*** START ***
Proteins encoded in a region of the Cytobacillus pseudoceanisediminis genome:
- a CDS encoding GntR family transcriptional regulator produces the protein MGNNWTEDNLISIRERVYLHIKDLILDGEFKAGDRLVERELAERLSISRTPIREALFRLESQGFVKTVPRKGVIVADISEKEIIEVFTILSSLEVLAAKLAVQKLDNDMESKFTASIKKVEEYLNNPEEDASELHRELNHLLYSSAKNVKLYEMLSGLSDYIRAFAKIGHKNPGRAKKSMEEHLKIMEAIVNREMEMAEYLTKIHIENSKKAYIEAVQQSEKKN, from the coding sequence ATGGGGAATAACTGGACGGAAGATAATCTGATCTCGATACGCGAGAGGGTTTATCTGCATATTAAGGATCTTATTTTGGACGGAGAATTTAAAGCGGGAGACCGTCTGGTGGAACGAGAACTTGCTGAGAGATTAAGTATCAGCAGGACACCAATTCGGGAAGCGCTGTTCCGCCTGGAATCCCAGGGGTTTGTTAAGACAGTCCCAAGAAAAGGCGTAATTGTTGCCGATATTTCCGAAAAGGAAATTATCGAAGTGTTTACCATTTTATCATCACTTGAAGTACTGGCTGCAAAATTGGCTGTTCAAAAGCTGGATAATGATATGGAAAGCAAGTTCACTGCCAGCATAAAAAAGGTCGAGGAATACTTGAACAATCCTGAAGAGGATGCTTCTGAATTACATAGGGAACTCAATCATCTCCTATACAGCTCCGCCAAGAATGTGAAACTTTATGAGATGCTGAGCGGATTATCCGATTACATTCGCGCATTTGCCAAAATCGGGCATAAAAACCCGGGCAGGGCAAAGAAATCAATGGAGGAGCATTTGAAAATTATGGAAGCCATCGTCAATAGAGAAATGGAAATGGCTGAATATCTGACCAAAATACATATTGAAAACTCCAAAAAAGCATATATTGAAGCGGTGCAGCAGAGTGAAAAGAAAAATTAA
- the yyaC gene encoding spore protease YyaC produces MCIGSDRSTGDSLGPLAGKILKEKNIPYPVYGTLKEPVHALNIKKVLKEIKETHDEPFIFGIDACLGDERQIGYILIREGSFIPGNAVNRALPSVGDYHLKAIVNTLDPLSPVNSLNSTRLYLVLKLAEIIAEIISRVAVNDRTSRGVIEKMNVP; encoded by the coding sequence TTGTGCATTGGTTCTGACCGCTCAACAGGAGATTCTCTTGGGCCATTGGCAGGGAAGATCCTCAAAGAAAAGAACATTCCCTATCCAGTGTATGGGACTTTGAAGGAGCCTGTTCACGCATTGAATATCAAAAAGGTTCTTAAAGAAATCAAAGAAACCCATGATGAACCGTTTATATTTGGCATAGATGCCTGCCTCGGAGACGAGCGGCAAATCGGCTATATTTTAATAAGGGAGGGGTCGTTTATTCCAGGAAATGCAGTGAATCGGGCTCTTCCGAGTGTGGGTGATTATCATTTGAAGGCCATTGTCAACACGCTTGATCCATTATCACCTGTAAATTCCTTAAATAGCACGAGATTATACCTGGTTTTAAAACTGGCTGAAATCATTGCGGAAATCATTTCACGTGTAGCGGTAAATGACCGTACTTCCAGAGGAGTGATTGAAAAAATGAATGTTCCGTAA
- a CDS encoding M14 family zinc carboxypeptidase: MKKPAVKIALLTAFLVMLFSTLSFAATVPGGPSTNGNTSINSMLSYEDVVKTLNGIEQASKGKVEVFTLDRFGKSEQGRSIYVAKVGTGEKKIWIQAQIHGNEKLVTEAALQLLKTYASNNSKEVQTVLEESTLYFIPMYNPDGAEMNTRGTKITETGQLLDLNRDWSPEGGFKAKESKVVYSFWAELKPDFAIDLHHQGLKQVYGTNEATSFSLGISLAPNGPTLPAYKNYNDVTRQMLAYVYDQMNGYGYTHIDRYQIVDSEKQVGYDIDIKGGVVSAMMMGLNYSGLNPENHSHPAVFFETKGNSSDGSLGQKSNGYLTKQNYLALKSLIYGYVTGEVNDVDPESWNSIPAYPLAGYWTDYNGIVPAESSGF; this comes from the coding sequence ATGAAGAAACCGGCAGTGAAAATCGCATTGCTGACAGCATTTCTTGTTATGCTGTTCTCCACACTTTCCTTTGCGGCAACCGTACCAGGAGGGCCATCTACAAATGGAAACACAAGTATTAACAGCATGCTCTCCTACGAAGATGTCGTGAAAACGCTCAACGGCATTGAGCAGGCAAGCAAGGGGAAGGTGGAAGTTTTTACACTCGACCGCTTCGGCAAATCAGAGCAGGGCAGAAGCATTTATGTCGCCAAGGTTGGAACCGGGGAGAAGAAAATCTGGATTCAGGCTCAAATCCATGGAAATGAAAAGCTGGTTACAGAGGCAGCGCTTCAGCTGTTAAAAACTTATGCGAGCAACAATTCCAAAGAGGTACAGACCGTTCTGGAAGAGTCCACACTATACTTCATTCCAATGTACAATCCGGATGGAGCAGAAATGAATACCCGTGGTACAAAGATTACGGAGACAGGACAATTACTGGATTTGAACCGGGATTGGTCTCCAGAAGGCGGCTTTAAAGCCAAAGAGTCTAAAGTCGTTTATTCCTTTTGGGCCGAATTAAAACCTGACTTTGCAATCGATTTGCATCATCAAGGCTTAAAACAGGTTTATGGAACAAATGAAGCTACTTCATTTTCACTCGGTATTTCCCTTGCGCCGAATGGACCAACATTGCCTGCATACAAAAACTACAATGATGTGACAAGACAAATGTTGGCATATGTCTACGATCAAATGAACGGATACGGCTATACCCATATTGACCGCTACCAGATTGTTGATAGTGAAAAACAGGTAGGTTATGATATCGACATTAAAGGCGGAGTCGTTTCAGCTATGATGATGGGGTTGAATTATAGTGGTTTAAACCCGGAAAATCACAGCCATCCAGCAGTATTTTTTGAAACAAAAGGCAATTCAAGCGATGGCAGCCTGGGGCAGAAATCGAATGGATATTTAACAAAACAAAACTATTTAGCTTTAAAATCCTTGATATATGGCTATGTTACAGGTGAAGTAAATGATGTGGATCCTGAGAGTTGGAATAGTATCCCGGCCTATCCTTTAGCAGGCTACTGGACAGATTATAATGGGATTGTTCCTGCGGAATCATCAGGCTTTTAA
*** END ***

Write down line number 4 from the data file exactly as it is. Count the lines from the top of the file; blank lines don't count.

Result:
- a CDS encoding M14 family zinc carboxypeptidase: MKKPAVKIALLTAFLVMLFSTLSFAATVPGGPSTNGNTSINSMLSYEDVVKTLNGIEQASKGKVEVFTLDRFGKSEQGRSIYVAKVGTGEKKIWIQAQIHGNEKLVTEAALQLLKTYASNNSKEVQTVLEESTLYFIPMYNPDGAEMNTRGTKITETGQLLDLNRDWSPEGGFKAKESKVVYSFWAELKPDFAIDLHHQGLKQVYGTNEATSFSLGISLAPNGPTLPAYKNYNDVTRQMLAYVYDQMNGYGYTHIDRYQIVDSEKQVGYDIDIKGGVVSAMMMGLNYSGLNPENHSHPAVFFETKGNSSDGSLGQKSNGYLTKQNYLALKSLIYGYVTGEVNDVDPESWNSIPAYPLAGYWTDYNGIVPAESSGF; this comes from the coding sequence ATGAAGAAACCGGCAGTGAAAATCGCATTGCTGACAGCATTTCTTGTTATGCTGTTCTCCACACTTTCCTTTGCGGCAACCGTACCAGGAGGGCCATCTACAAATGGAAACACAAGTATTAACAGCATGCTCTCCTACGAAGATGTCGTGAAAACGCTCAACGGCATTGAGCAGGCAAGCAAGGGGAAGGTGGAAGTTTTTACACTCGACCGCTTCGGCAAATCAGAGCAGGGCAGAAGCATTTATGTCGCCAAGGTTGGAACCGGGGAGAAGAAAATCTGGATTCAGGCTCAAATCCATGGAAATGAAAAGCTGGTTACAGAGGCAGCGCTTCAGCTGTTAAAAACTTATGCGAGCAACAATTCCAAAGAGGTACAGACCGTTCTGGAAGAGTCCACACTATACTTCATTCCAATGTACAATCCGGATGGAGCAGAAATGAATACCCGTGGTACAAAGATTACGGAGACAGGACAATTACTGGATTTGAACCGGGATTGGTCTCCAGAAGGCGGCTTTAAAGCCAAAGAGTCTAAAGTCGTTTATTCCTTTTGGGCCGAATTAAAACCTGACTTTGCAATCGATTTGCATCATCAAGGCTTAAAACAGGTTTATGGAACAAATGAAGCTACTTCATTTTCACTCGGTATTTCCCTTGCGCCGAATGGACCAACATTGCCTGCATACAAAAACTACAATGATGTGACAAGACAAATGTTGGCATATGTCTACGATCAAATGAACGGATACGGCTATACCCATATTGACCGCTACCAGATTGTTGATAGTGAAAAACAGGTAGGTTATGATATCGACATTAAAGGCGGAGTCGTTTCAGCTATGATGATGGGGTTGAATTATAGTGGTTTAAACCCGGAAAATCACAGCCATCCAGCAGTATTTTTTGAAACAAAAGGCAATTCAAGCGATGGCAGCCTGGGGCAGAAATCGAATGGATATTTAACAAAACAAAACTATTTAGCTTTAAAATCCTTGATATATGGCTATGTTACAGGTGAAGTAAATGATGTGGATCCTGAGAGTTGGAATAGTATCCCGGCCTATCCTTTAGCAGGCTACTGGACAGATTATAATGGGATTGTTCCTGCGGAATCATCAGGCTTTTAA